‘Stupid’ Program Gets Results
By Selena Chavis
For The Record
Vol. 31 No. 3 P. 22
A Hawaii health system adopts a refreshing approach to address documentation issues.
Any health care professional who has watched the evolution of EHRs over the past decade is familiar with clinician outcry related to negative workflow impacts. It’s a primary driver of recent efforts by the Office of the National Coordinator for Health Information Technology to develop a strategy that will reduce physician administrative burdens.
While many are quick to blame EHRs, a July 2018 article in the Annals of Internal Medicine suggests that it’s the approach taken to documentation that may be the real culprit. Building on that premise, Hawaii Pacific Health, a not-for-profit health system, embarked on a journey to identify and eliminate meaningless documentation tasks and improve workflows.
The effort culminated in the launch of “Getting Rid of Stupid Stuff” in 2017. As of late 2018, the organization had approved 87 requests from nurses and physicians to eliminate documentation processes with 29 additional requests in progress. Another 46 requests had been assigned to work groups.
“One surprise has been how well this has resonated with our own employees, and actually how interested others beyond our walls have been,” says Melinda Ashton, MD, executive vice president and chief quality officer at Hawaii Pacific Health. “It seems that having our leaders be willing to declare some of our own work ‘stupid’ has been refreshing in some way.”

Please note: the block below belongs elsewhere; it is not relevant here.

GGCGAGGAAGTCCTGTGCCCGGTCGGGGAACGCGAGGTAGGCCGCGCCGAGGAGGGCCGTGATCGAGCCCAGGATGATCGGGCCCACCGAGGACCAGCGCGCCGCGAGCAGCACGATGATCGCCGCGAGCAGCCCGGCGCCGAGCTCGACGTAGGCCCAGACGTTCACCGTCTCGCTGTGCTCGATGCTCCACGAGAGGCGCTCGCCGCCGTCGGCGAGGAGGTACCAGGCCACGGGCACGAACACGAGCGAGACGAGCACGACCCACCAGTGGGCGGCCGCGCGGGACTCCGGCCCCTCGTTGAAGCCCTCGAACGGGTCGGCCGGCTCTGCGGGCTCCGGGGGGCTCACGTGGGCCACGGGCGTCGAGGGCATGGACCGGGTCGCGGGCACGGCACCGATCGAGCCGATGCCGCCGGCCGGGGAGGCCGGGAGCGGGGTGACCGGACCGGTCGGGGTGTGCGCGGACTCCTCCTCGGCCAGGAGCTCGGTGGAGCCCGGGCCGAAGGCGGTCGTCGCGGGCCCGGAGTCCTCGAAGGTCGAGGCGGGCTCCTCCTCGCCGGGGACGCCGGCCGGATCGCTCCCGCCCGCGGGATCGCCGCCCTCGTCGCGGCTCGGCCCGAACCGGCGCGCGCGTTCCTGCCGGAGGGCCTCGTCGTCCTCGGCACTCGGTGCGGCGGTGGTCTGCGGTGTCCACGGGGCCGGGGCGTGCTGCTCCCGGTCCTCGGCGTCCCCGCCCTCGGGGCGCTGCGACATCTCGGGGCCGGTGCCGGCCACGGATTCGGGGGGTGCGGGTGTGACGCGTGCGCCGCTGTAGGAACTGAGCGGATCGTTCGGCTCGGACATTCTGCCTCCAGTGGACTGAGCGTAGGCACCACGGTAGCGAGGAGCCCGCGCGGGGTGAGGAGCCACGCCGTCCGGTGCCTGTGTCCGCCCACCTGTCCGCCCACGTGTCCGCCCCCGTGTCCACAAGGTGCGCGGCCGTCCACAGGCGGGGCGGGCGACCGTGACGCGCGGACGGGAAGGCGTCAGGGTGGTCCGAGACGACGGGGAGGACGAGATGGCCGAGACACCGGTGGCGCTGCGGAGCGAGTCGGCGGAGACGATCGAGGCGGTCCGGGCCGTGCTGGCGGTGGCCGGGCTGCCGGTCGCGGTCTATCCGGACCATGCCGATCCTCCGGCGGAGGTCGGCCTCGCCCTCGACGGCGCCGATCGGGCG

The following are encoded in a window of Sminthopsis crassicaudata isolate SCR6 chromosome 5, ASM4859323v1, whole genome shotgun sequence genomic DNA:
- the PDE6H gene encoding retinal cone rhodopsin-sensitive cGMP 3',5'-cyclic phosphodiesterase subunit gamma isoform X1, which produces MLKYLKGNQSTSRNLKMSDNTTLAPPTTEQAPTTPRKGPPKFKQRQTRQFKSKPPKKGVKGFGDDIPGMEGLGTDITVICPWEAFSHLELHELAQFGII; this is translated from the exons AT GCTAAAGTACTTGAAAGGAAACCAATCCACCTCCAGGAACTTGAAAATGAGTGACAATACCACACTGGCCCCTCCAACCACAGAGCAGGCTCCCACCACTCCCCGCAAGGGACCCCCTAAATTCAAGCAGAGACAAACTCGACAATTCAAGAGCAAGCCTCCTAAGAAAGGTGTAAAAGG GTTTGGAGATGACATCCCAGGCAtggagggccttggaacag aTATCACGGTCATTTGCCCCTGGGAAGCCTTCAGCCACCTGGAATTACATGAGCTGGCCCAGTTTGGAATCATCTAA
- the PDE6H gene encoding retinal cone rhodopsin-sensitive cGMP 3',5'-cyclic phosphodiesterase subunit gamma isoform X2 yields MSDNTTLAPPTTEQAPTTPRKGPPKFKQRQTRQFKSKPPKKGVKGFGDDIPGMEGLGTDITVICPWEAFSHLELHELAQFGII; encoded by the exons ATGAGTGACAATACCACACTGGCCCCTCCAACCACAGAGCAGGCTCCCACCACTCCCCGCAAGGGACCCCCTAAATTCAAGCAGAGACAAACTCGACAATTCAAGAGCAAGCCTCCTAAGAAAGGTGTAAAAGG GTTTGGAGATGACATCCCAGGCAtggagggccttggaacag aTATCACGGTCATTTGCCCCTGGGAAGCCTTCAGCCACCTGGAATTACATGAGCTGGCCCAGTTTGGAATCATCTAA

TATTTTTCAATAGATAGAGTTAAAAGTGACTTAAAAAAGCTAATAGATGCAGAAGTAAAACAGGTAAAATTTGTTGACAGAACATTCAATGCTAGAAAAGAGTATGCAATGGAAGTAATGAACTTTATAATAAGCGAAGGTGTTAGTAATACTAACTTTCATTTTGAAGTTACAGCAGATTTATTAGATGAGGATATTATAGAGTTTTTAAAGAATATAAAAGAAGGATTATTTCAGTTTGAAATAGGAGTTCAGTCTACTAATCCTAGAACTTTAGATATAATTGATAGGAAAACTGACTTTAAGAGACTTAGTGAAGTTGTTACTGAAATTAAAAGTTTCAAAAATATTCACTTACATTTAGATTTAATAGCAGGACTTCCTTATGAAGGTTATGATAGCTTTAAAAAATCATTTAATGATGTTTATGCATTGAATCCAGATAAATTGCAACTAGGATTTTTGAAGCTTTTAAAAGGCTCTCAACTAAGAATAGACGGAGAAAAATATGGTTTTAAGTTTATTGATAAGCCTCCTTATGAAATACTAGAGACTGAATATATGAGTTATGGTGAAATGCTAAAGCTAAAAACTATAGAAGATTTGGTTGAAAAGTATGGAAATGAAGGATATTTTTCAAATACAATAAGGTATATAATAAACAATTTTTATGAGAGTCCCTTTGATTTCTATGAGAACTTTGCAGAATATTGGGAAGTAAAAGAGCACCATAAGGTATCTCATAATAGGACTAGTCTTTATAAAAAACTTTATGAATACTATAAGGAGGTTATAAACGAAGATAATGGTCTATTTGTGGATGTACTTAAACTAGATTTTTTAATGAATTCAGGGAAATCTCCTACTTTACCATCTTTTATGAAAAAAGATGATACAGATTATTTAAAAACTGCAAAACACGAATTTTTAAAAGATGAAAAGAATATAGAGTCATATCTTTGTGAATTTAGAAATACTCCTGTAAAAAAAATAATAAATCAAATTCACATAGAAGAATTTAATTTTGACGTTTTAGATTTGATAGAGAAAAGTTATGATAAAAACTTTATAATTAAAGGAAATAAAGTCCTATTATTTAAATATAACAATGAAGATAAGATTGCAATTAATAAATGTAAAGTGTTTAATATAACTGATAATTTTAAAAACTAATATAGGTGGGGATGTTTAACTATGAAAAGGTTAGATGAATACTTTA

Beth Wolf, MD, a physician adviser to 3M Health Information Systems and the medical director of HIM for Roper St. Francis Healthcare, notes that the initiative represents the kind of “culture of curiosity” needed from today’s progressive, forward-thinking health care organizations.
“A culture of curiosity requires that you ask, ‘Why do we do it this way?’” Wolf explains. “That is powerful. It sends the message that there are no protected interests.”
Getting Rid of Stupid Stuff: A Deeper Look
According to Ashton, Hawaii Pacific Health started the initiative with the understanding that “Stupid is in the eye of the beholder. Everything we might call stupid was thought to be a good idea at some point.”
The project was birthed following concerns that the organization’s EHR made it easy to click on a response and move on without really considering what was being documented.
For example, Ashton points to a feature added after the EHR was deployed in the documentation workflow called the rounding row, which was initially designed to monitor whether rounding was actually occurring. However, the organization found that nurses were choosing the first item on a list of possible choices to document that they had done hourly rounds on their patients.
“When a small group of our nurses doing an evidence-based practice project on hourly rounding interviewed some of their colleagues, it was clear that they didn’t know what they had documented and, moreover, we had nurses spending 1,700 hours per month documenting about their own activity rather than documenting the care they provided to our patients,” Ashton says. “That struck us as stupid—although clearly well intentioned at the outset—and the program was born.”